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Landscape, Architecture, and Design at Mount Vernon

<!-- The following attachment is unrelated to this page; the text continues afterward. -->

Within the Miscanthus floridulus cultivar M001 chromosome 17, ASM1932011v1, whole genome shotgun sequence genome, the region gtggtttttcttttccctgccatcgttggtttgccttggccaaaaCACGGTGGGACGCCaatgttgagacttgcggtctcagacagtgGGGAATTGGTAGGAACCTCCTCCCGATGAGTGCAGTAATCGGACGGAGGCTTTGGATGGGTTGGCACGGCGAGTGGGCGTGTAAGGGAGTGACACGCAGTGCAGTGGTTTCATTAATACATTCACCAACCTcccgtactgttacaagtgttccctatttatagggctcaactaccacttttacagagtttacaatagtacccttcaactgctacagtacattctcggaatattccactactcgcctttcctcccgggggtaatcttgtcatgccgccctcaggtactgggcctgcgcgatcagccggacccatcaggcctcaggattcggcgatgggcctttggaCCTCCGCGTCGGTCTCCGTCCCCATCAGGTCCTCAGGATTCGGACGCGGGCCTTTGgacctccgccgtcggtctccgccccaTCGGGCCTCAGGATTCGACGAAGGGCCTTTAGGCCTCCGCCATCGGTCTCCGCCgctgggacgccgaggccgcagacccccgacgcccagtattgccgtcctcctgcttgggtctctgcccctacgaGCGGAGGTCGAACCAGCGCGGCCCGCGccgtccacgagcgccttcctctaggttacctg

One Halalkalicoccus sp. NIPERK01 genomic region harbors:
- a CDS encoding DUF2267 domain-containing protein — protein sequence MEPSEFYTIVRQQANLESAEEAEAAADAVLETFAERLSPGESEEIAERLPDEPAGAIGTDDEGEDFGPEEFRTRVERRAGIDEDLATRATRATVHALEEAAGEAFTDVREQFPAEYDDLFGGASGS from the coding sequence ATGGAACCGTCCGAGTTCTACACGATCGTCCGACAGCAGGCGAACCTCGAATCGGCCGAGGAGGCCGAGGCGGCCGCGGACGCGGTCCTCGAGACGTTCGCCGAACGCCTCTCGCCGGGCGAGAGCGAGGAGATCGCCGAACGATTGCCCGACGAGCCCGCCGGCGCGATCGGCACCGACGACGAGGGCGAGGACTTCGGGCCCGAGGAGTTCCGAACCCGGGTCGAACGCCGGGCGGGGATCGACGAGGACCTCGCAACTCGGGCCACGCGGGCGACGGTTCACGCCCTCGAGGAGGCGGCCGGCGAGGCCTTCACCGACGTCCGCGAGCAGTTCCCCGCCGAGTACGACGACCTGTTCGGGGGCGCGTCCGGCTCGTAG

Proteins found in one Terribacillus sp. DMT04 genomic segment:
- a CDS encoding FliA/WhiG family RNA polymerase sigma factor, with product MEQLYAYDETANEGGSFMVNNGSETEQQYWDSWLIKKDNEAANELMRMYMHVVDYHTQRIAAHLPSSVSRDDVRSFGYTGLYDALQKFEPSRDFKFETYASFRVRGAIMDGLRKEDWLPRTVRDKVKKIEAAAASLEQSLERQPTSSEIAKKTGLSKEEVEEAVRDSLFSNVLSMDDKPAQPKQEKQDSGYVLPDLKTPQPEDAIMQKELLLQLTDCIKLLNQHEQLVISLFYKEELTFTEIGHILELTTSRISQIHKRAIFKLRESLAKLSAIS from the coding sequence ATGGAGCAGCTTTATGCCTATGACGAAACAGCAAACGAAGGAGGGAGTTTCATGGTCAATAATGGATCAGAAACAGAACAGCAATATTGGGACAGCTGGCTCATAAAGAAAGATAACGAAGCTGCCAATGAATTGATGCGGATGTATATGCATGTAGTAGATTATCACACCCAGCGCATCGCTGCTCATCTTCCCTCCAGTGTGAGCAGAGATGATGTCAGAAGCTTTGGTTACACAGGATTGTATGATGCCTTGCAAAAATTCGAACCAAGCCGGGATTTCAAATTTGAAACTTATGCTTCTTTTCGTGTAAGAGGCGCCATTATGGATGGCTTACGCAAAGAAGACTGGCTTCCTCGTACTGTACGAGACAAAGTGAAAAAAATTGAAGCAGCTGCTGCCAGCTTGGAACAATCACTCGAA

George Washington liked to shape his own circumstances. Over the years he carefully crafted both his inner self and his public persona, as well as many aspects of his aesthetic world. Washington’s life formed a unity, and his morality formed part of the backdrop to his designs at Mount Vernon. His house, gardens, and art collection—and his own writings about them—were a major part of the public face of his virtue. Washington usually acted with conscious moral purpose. “Moral” is meant here in the broadest possible sense, including such ethical matters as maintaining a public reputation, using one’s time wisely, fulfilling one’s duties to society, and living without luxuries. In the eighteenth century, the conception of morality also included the achievement of individual perfection, such as living a rational, tranquil, and harmonious life. Washington was obsessed, perhaps even more keenly than his contemporaries, with matters of honor, appearance, dignity, and duty to society. As a schoolboy, Washington copied down the maxim that “every action one takes should be in consideration of all of those present,” and indeed his lifelong actions as architect, collector, and landscape gardener were done in consideration of the public’s valuation of his moral worth. —from Chapter 1: George Washington: Morality and the Crafting of Self On the banks of the Potomac River, Mount Vernon stands, with its iconic portico boasting breathtaking views and with a landscape to rival the great gardens of Europe, as a monument to George Washington’s artistic and creative efforts. More than one million people visit Mount Vernon each year—drawn to the stature and beauty of Washington’s family estate. Art historian Joseph Manca systematically examines Mount Vernon—its stylistic, moral, and historical dimensions—offering a complete picture of this national treasure and the man behind its enduring design. Manca brings to light a Washington deeply influenced by his wide travels in colonial America, with a broader architectural knowledge than previously suspected, and with a philosophy that informed his aesthetic sensibility. Washington believed that design choices and personal character mesh to form an ethic of virtue and fulfillment and that art is inextricably linked with moral and social concerns. Manca examines how these ideas shaped the material culture of Mount Vernon. Based on careful study of Washington’s personal diaries and correspondence and on the lively accounts of visitors to his estate, this richly illustrated book introduces a George Washington unfamiliar to many readers—an avid art collector, amateur architect, and leading landscape designer of his time.